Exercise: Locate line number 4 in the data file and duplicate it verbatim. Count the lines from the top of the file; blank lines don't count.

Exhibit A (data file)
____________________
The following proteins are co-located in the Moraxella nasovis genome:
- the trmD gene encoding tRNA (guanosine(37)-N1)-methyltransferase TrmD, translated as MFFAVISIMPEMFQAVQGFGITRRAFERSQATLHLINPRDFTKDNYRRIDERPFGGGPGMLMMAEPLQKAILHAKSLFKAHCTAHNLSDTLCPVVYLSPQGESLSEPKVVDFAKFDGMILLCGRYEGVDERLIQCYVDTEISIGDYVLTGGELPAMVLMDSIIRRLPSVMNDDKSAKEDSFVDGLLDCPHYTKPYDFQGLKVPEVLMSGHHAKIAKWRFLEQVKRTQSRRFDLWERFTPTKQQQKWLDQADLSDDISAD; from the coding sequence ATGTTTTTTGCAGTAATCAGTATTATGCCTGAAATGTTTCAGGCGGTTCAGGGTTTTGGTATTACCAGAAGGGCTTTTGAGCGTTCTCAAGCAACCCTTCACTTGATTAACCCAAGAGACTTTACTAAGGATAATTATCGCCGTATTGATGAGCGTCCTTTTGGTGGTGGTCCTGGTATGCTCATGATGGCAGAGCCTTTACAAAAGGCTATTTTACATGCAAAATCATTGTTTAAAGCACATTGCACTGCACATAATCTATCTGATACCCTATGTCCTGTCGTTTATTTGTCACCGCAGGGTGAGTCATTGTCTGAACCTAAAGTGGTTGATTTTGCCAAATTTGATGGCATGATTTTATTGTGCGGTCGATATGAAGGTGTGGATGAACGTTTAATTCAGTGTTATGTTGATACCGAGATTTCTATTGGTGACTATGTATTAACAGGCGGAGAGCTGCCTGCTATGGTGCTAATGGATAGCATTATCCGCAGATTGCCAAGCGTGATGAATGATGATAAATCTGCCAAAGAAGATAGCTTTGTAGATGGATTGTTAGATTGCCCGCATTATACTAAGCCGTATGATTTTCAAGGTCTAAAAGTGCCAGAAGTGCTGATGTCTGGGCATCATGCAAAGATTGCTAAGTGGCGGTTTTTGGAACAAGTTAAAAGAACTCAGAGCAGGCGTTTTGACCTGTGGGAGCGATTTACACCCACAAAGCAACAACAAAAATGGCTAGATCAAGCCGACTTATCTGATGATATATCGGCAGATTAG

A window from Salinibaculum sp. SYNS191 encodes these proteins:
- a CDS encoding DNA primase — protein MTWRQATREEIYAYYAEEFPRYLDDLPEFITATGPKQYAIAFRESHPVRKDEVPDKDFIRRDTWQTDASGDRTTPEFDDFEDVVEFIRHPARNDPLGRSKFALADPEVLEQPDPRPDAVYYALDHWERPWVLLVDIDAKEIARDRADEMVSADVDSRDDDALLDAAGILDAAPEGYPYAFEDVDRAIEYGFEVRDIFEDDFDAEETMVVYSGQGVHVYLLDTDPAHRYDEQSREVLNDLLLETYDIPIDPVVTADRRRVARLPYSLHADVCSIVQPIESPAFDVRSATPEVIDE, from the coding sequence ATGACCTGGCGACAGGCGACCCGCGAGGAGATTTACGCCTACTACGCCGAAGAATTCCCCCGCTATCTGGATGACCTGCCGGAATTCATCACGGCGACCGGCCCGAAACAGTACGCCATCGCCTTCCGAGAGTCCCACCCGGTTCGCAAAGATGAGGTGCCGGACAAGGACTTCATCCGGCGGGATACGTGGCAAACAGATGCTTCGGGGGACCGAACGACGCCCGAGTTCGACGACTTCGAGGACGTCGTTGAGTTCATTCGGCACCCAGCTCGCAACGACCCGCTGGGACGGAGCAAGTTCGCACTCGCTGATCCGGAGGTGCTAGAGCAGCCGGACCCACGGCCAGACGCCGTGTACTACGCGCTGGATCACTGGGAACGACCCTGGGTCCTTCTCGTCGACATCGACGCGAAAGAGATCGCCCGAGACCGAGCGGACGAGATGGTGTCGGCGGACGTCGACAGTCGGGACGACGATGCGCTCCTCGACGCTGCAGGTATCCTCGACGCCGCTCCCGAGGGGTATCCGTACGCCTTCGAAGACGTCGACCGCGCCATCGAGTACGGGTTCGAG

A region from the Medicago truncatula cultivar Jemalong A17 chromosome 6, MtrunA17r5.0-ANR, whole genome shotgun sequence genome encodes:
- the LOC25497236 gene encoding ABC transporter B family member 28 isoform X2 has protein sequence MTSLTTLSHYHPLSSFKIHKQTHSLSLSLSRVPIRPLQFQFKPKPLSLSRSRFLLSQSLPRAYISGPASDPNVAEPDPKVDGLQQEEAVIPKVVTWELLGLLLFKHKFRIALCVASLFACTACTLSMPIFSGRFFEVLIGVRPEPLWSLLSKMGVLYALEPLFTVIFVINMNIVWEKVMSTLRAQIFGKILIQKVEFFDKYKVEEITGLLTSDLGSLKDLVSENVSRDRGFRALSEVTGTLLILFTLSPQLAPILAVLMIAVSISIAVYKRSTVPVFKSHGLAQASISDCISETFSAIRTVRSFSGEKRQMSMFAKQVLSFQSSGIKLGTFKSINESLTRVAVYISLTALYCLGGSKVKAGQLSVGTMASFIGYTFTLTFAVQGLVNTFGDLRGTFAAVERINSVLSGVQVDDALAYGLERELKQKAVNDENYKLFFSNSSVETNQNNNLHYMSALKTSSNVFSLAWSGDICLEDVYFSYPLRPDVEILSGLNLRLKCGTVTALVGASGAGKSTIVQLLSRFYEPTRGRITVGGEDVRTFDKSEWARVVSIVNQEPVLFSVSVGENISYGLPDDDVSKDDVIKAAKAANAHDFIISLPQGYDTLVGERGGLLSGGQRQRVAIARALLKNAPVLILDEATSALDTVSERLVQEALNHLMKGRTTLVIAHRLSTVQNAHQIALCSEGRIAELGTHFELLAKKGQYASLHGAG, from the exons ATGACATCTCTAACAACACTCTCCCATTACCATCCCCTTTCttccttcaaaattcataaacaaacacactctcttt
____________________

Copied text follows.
- a CDS encoding DNA primase — protein MTWRQATREEIYAYYAEEFPRYLDDLPEFITATGPKQYAIAFRESHPVRKDEVPDKDFIRRDTWQTDASGDRTTPEFDDFEDVVEFIRHPARNDPLGRSKFALADPEVLEQPDPRPDAVYYALDHWERPWVLLVDIDAKEIARDRADEMVSADVDSRDDDALLDAAGILDAAPEGYPYAFEDVDRAIEYGFEVRDIFEDDFDAEETMVVYSGQGVHVYLLDTDPAHRYDEQSREVLNDLLLETYDIPIDPVVTADRRRVARLPYSLHADVCSIVQPIESPAFDVRSATPEVIDE, from the coding sequence ATGACCTGGCGACAGGCGACCCGCGAGGAGATTTACGCCTACTACGCCGAAGAATTCCCCCGCTATCTGGATGACCTGCCGGAATTCATCACGGCGACCGGCCCGAAACAGTACGCCATCGCCTTCCGAGAGTCCCACCCGGTTCGCAAAGATGAGGTGCCGGACAAGGACTTCATCCGGCGGGATACGTGGCAAACAGATGCTTCGGGGGACCGAACGACGCCCGAGTTCGACGACTTCGAGGACGTCGTTGAGTTCATTCGGCACCCAGCTCGCAACGACCCGCTGGGACGGAGCAAGTTCGCACTCGCTGATCCGGAGGTGCTAGAGCAGCCGGACCCACGGCCAGACGCCGTGTACTACGCGCTGGATCACTGGGAACGACCCTGGGTCCTTCTCGTCGACATCGACGCGAAAGAGATCGCCCGAGACCGAGCGGACGAGATGGTGTCGGCGGACGTCGACAGTCGGGACGACGATGCGCTCCTCGACGCTGCAGGTATCCTCGACGCCGCTCCCGAGGGGTATCCGTACGCCTTCGAAGACGTCGACCGCGCCATCGAGTACGGGTTCGAG